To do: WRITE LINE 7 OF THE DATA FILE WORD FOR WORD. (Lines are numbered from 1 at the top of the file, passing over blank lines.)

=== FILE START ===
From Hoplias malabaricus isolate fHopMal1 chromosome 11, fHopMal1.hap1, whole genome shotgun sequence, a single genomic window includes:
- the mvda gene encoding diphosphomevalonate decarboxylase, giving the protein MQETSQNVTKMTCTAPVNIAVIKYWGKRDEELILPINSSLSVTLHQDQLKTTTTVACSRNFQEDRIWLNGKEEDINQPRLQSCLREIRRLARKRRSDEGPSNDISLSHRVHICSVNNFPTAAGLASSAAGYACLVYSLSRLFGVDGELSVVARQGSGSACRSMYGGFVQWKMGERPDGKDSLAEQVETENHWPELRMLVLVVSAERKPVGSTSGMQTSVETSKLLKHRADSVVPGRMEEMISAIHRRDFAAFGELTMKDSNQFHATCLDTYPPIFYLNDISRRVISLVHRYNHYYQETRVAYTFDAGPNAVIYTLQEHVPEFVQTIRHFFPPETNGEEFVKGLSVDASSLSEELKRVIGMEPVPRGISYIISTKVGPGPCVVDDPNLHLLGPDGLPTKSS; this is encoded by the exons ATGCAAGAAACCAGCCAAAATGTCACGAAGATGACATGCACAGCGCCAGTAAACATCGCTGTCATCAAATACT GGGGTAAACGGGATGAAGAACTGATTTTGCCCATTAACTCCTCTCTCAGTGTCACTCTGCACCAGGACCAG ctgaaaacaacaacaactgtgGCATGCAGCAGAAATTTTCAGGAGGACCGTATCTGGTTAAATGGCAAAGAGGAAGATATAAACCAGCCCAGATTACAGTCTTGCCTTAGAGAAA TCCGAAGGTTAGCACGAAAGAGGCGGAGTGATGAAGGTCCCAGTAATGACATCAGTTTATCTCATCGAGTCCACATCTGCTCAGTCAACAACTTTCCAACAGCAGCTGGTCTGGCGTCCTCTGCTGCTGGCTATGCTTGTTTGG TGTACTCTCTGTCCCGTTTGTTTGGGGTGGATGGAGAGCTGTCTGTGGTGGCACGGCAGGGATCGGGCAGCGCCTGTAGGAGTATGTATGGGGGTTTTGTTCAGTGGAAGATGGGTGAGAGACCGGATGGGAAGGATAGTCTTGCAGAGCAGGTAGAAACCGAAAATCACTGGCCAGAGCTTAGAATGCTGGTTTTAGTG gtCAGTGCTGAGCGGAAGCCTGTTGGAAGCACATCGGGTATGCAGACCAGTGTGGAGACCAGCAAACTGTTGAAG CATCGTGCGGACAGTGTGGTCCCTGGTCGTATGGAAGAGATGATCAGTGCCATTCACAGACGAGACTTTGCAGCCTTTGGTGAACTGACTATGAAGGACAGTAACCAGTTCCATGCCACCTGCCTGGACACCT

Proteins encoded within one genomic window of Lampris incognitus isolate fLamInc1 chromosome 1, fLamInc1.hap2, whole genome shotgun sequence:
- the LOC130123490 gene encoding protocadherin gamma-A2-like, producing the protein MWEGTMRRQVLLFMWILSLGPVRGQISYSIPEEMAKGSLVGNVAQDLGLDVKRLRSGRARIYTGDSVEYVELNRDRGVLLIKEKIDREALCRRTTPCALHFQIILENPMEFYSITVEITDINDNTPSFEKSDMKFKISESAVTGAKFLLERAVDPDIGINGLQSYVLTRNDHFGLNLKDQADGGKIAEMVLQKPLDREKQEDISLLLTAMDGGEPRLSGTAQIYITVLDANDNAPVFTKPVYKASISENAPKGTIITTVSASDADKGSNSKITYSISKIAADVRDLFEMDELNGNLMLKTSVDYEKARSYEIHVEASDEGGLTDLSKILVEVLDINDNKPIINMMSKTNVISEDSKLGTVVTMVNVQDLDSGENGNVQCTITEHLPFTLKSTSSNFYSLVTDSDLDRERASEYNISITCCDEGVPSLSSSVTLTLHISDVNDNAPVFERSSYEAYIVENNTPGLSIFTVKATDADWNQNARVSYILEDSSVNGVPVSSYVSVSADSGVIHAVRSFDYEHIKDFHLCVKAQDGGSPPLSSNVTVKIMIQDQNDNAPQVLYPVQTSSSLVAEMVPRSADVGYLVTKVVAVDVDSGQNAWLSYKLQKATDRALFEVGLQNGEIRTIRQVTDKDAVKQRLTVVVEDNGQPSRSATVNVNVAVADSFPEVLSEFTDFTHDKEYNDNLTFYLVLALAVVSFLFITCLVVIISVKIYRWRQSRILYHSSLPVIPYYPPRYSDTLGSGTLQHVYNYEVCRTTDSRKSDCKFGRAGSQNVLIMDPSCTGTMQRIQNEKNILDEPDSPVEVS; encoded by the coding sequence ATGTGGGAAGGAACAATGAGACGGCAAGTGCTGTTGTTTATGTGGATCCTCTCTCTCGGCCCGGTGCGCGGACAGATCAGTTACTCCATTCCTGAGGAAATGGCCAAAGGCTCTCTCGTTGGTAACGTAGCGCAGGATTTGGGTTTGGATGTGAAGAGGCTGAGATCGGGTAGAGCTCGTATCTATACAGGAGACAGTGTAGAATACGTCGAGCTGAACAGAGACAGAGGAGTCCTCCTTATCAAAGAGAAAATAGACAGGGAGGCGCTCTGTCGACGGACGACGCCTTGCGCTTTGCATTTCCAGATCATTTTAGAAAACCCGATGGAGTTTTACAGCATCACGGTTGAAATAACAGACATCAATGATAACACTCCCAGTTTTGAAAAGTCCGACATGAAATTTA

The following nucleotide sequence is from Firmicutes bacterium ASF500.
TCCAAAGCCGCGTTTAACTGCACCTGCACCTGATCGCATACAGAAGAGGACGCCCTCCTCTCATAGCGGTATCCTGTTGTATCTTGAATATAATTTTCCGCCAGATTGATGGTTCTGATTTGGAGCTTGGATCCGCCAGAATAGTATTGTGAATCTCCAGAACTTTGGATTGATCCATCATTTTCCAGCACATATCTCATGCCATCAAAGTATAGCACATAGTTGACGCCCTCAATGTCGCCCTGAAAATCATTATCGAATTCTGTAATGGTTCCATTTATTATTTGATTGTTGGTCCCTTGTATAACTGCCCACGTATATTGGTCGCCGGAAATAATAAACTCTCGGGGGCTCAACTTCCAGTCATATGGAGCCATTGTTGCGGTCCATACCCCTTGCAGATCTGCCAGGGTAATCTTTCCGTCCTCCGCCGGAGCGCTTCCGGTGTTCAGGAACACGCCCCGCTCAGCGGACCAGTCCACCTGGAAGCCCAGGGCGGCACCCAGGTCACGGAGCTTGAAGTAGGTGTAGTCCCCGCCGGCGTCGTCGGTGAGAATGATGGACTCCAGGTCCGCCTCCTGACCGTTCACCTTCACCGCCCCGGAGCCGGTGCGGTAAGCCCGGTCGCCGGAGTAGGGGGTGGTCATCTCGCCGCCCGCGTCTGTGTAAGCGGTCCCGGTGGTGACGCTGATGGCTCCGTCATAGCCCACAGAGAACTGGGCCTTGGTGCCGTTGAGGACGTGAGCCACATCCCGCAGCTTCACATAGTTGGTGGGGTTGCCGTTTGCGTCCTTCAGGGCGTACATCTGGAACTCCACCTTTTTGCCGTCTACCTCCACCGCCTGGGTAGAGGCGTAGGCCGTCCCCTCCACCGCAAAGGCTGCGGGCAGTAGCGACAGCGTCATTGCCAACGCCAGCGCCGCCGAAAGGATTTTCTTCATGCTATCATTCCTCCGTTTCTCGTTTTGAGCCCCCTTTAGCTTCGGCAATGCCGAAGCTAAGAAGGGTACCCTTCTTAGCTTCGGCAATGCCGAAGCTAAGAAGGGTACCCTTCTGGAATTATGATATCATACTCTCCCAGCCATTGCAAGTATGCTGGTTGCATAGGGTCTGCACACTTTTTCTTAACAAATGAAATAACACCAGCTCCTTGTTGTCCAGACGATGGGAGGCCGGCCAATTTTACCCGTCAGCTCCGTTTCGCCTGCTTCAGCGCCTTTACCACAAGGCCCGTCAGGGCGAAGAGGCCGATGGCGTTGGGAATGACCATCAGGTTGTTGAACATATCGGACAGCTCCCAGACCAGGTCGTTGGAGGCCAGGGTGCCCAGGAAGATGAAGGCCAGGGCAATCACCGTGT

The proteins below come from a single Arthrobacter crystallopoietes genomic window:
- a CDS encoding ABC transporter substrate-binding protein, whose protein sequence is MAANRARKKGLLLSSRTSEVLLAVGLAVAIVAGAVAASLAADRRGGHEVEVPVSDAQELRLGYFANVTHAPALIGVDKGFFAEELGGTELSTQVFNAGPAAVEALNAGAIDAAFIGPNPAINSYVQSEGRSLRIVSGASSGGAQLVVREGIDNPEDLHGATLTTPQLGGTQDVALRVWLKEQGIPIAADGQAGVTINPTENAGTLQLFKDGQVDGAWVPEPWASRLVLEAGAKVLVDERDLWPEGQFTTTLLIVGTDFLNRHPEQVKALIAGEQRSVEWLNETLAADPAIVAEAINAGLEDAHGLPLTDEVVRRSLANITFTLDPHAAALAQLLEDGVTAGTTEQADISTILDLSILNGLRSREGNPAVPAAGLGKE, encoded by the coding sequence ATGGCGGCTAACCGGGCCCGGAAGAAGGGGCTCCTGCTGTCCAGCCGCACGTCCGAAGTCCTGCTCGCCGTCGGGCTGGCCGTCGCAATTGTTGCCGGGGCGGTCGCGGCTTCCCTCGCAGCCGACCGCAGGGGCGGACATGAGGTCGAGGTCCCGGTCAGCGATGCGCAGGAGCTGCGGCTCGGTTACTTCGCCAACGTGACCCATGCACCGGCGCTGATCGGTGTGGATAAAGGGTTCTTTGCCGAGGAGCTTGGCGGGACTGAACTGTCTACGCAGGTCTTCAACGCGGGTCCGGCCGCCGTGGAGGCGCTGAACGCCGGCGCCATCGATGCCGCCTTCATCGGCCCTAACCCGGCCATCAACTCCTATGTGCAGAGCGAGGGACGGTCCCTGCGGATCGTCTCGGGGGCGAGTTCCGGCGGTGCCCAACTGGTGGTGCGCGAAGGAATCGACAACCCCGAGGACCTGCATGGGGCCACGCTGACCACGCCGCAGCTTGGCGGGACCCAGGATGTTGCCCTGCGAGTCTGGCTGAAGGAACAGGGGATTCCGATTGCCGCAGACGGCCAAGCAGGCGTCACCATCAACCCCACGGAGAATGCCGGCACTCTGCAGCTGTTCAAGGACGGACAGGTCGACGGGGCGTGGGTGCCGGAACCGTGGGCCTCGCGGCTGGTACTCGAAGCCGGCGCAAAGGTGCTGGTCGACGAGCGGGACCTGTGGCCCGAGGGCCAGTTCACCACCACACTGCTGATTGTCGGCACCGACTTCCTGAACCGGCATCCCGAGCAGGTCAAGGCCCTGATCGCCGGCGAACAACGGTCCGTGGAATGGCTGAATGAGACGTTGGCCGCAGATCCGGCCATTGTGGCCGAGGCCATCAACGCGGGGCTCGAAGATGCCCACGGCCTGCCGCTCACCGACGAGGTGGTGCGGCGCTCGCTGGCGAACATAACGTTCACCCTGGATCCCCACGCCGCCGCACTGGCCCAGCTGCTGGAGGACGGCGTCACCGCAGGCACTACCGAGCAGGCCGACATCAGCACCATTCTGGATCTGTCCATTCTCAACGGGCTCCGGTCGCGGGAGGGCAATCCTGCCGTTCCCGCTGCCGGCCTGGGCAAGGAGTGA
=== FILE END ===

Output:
The proteins below come from a single Arthrobacter crystallopoietes genomic window: